Scott Walker’s appeal to American conservatives is obvious. He’s as hard-nosed and unwilling to compromise as any conservative activist, but as deft as a seasoned party operative who knows how to pile up victories in hostile territory. Walker has bested Democrats in three consecutive statewide elections (an attempt to recall Walker in 2012 failed), and he has governed Wisconsin (a Democratic-leaning, labor-friendly state) as an unflinching hardliner since 2011.
That trifecta of executive experience, conservative governance, and blue-state electoral success has eluded movement conservatives in recent presidential elections, and Walker promises to break the streak.
But Walker has drawbacks, too. He’s a bit too socially conservative and reactionary for certain donor-class Republicans. He’s an operative at heart, which makes him susceptible to getting caught saying irreconcilable things to different audiences, and he courts a reputation for being a little bit dim.
But Walker's biggest liability may be this: He is incredibly dull. Not just plodding-speaker dull, though he’s often that, too, but an actually boring person. Mitt Romney is nobody’s caricature of a party animal, but he could legitimately boast of being an industrial titan, a fixer, and a man of the world. Hillary Clinton isn’t particularly charismatic, but her life story is filled with dramatic tension, and nobody who masterminded #Benghazi can be credibly dismissed as boring.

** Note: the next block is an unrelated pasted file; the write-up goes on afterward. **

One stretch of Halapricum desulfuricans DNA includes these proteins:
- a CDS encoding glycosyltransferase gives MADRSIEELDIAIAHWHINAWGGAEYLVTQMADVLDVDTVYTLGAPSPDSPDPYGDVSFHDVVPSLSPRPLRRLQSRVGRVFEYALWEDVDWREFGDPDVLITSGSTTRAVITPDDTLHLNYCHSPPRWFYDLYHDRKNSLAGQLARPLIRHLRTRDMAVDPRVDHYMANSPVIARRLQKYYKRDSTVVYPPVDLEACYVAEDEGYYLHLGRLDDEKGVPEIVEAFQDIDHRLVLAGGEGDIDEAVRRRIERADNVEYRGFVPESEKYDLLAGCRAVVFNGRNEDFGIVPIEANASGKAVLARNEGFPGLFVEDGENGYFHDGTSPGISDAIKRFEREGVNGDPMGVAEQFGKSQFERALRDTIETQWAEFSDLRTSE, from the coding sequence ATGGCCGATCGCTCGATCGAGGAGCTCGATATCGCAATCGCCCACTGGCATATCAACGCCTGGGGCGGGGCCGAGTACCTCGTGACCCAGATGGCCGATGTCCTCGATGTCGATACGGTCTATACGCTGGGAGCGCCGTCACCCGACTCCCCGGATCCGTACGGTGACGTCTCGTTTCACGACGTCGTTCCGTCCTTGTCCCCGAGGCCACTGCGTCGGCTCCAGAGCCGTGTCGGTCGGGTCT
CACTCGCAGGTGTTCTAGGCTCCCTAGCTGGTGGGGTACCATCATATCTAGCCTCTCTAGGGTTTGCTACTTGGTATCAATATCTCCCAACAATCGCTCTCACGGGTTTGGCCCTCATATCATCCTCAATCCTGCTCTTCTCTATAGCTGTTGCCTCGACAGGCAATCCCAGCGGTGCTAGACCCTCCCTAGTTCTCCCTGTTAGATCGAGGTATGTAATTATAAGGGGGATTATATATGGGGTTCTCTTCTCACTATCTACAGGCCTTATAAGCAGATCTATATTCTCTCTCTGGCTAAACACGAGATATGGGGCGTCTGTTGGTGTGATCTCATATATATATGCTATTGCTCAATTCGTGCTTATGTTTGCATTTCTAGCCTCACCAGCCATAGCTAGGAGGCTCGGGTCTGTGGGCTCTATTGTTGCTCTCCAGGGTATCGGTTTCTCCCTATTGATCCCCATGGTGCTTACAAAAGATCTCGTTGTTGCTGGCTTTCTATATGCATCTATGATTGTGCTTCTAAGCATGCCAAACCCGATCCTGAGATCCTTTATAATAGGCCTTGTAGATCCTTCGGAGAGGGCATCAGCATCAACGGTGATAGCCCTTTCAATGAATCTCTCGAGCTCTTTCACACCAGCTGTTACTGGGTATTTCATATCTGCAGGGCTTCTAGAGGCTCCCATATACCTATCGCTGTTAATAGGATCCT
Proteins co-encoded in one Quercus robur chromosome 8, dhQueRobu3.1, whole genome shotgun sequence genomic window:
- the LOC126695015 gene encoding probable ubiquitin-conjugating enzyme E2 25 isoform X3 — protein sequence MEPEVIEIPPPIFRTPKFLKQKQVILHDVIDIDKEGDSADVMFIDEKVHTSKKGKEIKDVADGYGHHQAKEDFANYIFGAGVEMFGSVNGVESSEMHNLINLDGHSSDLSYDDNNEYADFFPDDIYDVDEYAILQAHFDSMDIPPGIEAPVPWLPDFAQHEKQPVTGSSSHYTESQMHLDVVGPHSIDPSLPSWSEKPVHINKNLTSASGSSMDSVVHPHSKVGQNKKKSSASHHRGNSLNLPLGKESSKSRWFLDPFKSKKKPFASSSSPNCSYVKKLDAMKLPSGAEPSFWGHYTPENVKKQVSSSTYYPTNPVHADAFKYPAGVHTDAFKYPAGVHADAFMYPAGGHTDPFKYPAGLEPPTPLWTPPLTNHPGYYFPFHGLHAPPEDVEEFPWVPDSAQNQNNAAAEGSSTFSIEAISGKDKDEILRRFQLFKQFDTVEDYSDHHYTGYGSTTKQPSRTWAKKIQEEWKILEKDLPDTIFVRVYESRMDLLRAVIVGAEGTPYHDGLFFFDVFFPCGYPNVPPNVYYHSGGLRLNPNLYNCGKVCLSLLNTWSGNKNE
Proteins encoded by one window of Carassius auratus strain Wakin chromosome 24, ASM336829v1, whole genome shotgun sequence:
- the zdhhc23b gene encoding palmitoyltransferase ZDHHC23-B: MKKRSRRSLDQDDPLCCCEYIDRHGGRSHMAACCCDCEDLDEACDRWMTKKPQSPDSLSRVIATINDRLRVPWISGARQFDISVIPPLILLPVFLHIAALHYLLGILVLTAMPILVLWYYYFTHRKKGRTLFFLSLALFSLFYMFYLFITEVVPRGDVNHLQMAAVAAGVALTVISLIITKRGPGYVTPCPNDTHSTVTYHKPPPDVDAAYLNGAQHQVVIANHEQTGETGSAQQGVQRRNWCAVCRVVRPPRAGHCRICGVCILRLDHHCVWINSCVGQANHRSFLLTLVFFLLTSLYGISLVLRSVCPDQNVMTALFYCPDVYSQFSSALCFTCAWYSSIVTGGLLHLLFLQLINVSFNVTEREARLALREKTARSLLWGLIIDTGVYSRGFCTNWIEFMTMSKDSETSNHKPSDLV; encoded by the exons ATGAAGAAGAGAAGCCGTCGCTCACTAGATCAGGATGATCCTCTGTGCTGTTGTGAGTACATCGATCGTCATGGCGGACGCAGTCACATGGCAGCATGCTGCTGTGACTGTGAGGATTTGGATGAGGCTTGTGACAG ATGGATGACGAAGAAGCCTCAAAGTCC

Walker, by contrast, is painfully boring. His boringness is encapsulated by this sequence of 37 incredibly boring tweets, going back more than four years.
Walker abbrevi8es like a tween. His life turns on snow, dairy, hot ham, Kohls, haircuts, Packers, Badgers, and watching American Idol while eating chili. His critics err when they mock him for lacking a college diploma, but they could be forgiven for concluding that his intellectual incuriousness is symptomatic of his lack of ambition outside politics. Walker didn’t drop out of college to travel the country or explore the world. He didn’t join a movement or start a business. He left college to run a losing, long-shot campaign for state assembly, then bided his time in the marketing department of the Milwaukee Red Cross until a better political opportunity presented itself. He’s been sharpening and refining his campaign tactics ever since, at the expense of all extra-curricular depth. His obsession with Ronald Reagan is extreme, even for a Republican of his stature, perhaps because he only has two realms of interest in which to seek role models, and Simon Cowell isn’t an American or a politician.
And yet, Walker’s track record is real. Most conservatives are rightly less interested in a politician’s worldliness and erudition than in his ability to win while pushing the limits of what’s politically achievable. This will allow Walker to raise considerable amounts of money. It’s the one thing that makes him viable. But it also raises two of the most important but overlooked questions hovering over his just-launched campaign: Is Scott Walker too boring to be elected president? And if he wins, will he be the most boring man to ever occupy the White House?